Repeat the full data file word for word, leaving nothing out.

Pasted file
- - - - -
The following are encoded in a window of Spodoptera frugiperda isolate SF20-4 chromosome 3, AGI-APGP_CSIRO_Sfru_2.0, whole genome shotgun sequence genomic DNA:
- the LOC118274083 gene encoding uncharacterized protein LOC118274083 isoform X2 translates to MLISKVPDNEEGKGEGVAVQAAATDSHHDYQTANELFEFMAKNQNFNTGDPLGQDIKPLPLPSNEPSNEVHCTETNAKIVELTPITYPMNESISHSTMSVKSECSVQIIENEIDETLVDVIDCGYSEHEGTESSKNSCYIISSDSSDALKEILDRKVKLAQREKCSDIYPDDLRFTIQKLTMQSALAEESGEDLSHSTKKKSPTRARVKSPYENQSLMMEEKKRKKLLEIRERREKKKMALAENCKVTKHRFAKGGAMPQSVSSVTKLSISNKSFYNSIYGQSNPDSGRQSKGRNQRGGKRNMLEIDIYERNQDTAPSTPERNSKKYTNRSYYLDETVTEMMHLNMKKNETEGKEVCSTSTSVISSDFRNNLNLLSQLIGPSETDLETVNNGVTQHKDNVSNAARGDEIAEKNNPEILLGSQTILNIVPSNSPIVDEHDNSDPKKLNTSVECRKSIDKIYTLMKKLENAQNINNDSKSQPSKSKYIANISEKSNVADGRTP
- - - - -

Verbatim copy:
The following are encoded in a window of Spodoptera frugiperda isolate SF20-4 chromosome 3, AGI-APGP_CSIRO_Sfru_2.0, whole genome shotgun sequence genomic DNA:
- the LOC118274083 gene encoding uncharacterized protein LOC118274083 isoform X2 translates to MLISKVPDNEEGKGEGVAVQAAATDSHHDYQTANELFEFMAKNQNFNTGDPLGQDIKPLPLPSNEPSNEVHCTETNAKIVELTPITYPMNESISHSTMSVKSECSVQIIENEIDETLVDVIDCGYSEHEGTESSKNSCYIISSDSSDALKEILDRKVKLAQREKCSDIYPDDLRFTIQKLTMQSALAEESGEDLSHSTKKKSPTRARVKSPYENQSLMMEEKKRKKLLEIRERREKKKMALAENCKVTKHRFAKGGAMPQSVSSVTKLSISNKSFYNSIYGQSNPDSGRQSKGRNQRGGKRNMLEIDIYERNQDTAPSTPERNSKKYTNRSYYLDETVTEMMHLNMKKNETEGKEVCSTSTSVISSDFRNNLNLLSQLIGPSETDLETVNNGVTQHKDNVSNAARGDEIAEKNNPEILLGSQTILNIVPSNSPIVDEHDNSDPKKLNTSVECRKSIDKIYTLMKKLENAQNINNDSKSQPSKSKYIANISEKSNVADGRTP